Foliot ships freight on the lake during the warm season, then becomes a kind of snow czar once it’s cold. And it gets very, very cold. Still, many of the Snowcastle’s crew, who respond to cool nicknames like Professor Chill, Billy Joe Yellowsnow, Baron Von Blizzard, and Emma Little Cold, book off work in January and February so they can build the castle. Come March, children will squeal as they slip down the slides; folks will wander through the castle site in cosy touques and jackets hoping to buy tickets to the evening shows. The brilliant white snow edifice glows against the cold blue sky – until the following months, when a warming sun will melt it into the waters of the 10th-largest lake in the world.


It’s a Game-Changer


After having fun with some virtual reality games, a medical scientist at the Ottawa Hospital began to think the technology could be better used. Rather than gaming, it might help surgeons prepare for difficult surgeries (and even be useful to show a patient what their operation would entail).

Justin Sutherland and his colleagues would go on to create Realize Medical, a software start-up that uses a combination of computerized axial tomography (CT), MRIs and VR to allow doctors to see (and possibly print) an exact 3-D model of the operation site that they can manipulate and become intimately familiar with before a procedure. Radiologist Dr. Kawan Rakhra, of the hospital’s orthopedic surgical team, told CTV News that surgeons appeared to be more confident, operations weren’t taking as long, and this should benefit patient outcomes. In January, the young company’s Elucis software got a preliminary nod from the FDA for use in the U.S. and was soon in use in 18 American hospitals.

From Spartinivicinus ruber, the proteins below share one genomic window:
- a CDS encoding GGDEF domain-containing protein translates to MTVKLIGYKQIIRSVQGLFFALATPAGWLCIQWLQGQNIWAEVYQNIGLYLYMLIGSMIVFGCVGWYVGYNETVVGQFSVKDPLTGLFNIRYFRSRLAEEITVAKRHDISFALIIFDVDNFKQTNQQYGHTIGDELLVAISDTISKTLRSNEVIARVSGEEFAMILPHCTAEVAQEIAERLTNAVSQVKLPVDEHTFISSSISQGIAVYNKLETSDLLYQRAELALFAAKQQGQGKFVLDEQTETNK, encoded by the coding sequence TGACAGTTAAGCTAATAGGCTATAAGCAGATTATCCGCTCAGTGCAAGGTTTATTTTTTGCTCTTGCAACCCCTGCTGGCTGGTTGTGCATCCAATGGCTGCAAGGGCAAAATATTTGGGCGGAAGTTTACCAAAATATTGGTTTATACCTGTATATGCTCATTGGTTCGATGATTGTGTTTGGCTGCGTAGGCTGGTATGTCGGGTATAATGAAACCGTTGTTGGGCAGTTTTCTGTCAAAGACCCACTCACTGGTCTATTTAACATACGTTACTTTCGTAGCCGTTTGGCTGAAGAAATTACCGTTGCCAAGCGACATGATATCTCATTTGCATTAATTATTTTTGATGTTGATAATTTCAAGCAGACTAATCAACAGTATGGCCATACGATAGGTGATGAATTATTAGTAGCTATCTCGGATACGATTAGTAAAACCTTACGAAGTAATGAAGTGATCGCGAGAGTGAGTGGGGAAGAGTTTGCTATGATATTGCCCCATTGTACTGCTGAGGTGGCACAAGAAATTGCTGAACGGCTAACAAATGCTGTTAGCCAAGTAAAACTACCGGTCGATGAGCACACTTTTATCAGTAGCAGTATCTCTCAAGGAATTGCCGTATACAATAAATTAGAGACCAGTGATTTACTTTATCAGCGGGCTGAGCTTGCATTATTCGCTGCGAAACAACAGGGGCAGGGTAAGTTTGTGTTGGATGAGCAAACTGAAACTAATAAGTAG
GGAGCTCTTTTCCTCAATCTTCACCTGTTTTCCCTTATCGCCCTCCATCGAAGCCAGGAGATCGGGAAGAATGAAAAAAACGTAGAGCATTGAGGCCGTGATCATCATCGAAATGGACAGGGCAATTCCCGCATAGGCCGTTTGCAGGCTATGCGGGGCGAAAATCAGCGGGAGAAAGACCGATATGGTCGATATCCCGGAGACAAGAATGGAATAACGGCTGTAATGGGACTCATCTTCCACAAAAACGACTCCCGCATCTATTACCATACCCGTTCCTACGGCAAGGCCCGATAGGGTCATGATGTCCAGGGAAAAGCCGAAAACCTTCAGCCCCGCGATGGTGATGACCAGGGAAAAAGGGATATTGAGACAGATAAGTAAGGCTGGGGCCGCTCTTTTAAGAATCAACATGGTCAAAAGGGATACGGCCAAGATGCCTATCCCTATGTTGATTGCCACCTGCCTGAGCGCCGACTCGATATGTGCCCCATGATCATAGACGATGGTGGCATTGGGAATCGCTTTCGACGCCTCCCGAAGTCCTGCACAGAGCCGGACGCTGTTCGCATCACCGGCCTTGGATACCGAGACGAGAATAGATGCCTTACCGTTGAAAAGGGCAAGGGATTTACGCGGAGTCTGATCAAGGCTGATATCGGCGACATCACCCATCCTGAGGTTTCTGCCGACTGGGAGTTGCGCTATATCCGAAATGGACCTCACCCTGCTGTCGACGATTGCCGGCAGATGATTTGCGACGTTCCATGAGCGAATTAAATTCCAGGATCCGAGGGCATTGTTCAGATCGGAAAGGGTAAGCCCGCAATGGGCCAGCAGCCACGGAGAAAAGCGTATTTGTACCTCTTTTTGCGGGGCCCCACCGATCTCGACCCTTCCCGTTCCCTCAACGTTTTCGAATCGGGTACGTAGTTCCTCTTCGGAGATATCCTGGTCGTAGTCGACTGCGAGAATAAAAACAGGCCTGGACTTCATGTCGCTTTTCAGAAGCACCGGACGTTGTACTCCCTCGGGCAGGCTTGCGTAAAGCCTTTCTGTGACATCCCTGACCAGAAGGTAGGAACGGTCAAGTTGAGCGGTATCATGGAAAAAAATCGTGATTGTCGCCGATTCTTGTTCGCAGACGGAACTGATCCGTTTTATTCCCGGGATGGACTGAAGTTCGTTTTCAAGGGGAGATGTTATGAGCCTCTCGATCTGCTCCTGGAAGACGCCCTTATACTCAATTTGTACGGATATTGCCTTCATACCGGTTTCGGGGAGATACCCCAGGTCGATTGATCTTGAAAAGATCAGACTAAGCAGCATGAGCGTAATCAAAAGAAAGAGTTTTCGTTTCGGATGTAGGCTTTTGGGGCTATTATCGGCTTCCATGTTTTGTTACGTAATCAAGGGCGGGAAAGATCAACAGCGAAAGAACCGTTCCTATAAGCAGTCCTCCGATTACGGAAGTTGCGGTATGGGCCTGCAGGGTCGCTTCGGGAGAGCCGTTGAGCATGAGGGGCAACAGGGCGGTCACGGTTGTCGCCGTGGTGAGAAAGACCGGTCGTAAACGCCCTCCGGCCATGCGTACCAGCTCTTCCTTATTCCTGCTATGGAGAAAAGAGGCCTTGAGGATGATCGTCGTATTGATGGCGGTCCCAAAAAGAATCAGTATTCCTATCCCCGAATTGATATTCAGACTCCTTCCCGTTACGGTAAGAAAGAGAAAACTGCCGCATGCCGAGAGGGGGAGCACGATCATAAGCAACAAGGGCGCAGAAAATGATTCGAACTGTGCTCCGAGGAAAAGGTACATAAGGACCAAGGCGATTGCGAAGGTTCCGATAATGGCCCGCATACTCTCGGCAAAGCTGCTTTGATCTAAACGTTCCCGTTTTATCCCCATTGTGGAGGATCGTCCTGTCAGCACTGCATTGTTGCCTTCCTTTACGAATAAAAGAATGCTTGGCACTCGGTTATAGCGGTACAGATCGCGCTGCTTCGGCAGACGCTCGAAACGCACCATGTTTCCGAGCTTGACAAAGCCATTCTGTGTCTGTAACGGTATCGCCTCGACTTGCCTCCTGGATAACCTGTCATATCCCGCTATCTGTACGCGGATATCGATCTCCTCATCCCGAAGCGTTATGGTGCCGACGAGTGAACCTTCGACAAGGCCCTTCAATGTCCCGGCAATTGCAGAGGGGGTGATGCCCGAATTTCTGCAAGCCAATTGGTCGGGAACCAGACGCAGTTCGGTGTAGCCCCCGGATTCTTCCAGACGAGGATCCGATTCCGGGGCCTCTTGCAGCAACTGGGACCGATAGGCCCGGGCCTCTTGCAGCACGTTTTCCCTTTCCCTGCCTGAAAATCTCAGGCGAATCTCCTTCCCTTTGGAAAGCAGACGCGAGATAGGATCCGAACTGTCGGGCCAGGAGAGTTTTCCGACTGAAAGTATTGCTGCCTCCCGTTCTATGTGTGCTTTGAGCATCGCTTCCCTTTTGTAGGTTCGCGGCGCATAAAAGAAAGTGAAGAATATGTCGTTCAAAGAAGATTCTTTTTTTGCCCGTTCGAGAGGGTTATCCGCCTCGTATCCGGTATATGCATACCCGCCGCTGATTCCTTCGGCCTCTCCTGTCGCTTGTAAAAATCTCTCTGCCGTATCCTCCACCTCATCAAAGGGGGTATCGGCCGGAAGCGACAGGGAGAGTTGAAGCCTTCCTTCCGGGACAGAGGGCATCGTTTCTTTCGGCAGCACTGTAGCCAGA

See Hate? Who Ya Gonna Call?


In the seconds it took Corey Fleischer, a businessman in Montreal, to blast a swastika into oblivion, everything changed. The energetic operator of a successful power-washing company hadn’t been happy – life lacked substance, he explained during a TEDx talk in Laval, Que. Removing that symbol of hate, however, was so satisfying he began to drive around the city after work, looking for abusive messages to eliminate. 

There were about 50 in the first five years, but once he posted what he was doing on social media – removing hate messages and symbols for free – he got much busier. Regrettably, hate incidents have risen in Canada over the past decade and currently have multiplied, a result of the war between Hamas and Israel.